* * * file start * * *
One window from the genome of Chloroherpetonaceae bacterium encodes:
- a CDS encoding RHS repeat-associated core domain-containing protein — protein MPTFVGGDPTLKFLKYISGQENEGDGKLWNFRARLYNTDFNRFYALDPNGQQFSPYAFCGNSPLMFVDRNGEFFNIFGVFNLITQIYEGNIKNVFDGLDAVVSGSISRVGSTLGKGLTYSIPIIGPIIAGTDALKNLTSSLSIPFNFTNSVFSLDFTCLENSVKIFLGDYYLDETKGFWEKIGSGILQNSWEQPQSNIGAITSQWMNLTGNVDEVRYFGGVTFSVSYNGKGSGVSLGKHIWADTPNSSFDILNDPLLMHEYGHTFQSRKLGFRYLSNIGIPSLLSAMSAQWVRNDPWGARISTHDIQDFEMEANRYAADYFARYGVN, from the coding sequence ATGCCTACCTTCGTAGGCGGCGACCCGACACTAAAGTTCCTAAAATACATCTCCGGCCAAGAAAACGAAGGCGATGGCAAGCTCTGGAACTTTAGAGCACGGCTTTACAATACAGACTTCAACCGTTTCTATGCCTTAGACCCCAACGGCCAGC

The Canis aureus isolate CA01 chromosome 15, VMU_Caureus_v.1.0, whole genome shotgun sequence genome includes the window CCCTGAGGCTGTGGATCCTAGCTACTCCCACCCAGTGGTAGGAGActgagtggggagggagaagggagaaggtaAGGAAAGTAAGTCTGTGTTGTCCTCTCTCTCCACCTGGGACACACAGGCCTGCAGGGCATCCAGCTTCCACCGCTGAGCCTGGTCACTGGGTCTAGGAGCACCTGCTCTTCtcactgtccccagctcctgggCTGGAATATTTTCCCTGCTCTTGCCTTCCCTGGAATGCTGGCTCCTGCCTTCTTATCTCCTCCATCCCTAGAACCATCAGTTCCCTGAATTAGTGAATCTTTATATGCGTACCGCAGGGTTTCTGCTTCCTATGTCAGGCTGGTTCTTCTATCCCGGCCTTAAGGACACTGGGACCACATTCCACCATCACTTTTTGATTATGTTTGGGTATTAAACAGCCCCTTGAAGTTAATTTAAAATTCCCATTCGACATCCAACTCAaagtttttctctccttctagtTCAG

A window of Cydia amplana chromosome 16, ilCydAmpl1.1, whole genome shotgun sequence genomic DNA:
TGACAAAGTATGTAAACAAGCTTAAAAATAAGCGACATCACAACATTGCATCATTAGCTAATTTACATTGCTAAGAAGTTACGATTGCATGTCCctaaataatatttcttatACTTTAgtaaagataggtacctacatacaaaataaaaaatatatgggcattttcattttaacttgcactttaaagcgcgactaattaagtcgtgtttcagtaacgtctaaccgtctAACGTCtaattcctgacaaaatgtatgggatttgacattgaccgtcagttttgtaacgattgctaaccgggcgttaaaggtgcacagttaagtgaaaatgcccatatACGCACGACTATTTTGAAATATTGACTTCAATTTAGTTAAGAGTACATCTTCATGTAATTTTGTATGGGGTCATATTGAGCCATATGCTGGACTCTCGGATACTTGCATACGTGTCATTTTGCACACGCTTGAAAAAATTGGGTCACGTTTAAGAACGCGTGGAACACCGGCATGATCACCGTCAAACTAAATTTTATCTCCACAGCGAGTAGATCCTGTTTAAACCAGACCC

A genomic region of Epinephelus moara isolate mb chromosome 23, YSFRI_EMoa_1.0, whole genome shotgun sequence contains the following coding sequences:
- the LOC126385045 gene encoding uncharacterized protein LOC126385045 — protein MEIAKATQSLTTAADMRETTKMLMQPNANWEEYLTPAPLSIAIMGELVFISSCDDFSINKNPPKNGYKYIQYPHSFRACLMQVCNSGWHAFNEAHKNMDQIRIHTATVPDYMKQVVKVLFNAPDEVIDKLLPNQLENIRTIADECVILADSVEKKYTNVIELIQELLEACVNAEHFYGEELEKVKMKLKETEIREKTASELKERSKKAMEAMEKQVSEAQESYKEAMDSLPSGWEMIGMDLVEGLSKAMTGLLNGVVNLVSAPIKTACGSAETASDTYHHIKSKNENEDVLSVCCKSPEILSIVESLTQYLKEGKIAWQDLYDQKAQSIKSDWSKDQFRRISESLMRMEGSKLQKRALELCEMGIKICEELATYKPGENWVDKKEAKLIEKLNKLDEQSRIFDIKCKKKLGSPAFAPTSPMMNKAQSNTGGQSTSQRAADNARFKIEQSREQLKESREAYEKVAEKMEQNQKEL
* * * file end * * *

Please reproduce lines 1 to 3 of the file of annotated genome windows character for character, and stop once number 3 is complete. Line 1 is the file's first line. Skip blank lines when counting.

One window from the genome of Chloroherpetonaceae bacterium encodes:
- a CDS encoding RHS repeat-associated core domain-containing protein — protein MPTFVGGDPTLKFLKYISGQENEGDGKLWNFRARLYNTDFNRFYALDPNGQQFSPYAFCGNSPLMFVDRNGEFFNIFGVFNLITQIYEGNIKNVFDGLDAVVSGSISRVGSTLGKGLTYSIPIIGPIIAGTDALKNLTSSLSIPFNFTNSVFSLDFTCLENSVKIFLGDYYLDETKGFWEKIGSGILQNSWEQPQSNIGAITSQWMNLTGNVDEVRYFGGVTFSVSYNGKGSGVSLGKHIWADTPNSSFDILNDPLLMHEYGHTFQSRKLGFRYLSNIGIPSLLSAMSAQWVRNDPWGARISTHDIQDFEMEANRYAADYFARYGVN, from the coding sequence ATGCCTACCTTCGTAGGCGGCGACCCGACACTAAAGTTCCTAAAATACATCTCCGGCCAAGAAAACGAAGGCGATGGCAAGCTCTGGAACTTTAGAGCACGGCTTTACAATACAGACTTCAACCGTTTCTATGCCTTAGACCCCAACGGCCAGC

The Canis aureus isolate CA01 chromosome 15, VMU_Caureus_v.1.0, whole genome shotgun sequence genome includes the window CCCTGAGGCTGTGGATCCTAGCTACTCCCACCCAGTGGTAGGAGActgagtggggagggagaagggagaaggtaAGGAAAGTAAGTCTGTGTTGTCCTCTCTCTCCACCTGGGACACACAGGCCTGCAGGGCATCCAGCTTCCACCGCTGAGCCTGGTCACTGGGTCTAGGAGCACCTGCTCTTCtcactgtccccagctcctgggCTGGAATATTTTCCCTGCTCTTGCCTTCCCTGGAATGCTGGCTCCTGCCTTCTTATCTCCTCCATCCCTAGAACCATCAGTTCCCTGAATTAGTGAATCTTTATATGCGTACCGCAGGGTTTCTGCTTCCTATGTCAGGCTGGTTCTTCTATCCCGGCCTTAAGGACACTGGGACCACATTCCACCATCACTTTTTGATTATGTTTGGGTATTAAACAGCCCCTTGAAGTTAATTTAAAATTCCCATTCGACATCCAACTCAaagtttttctctccttctagtTCAG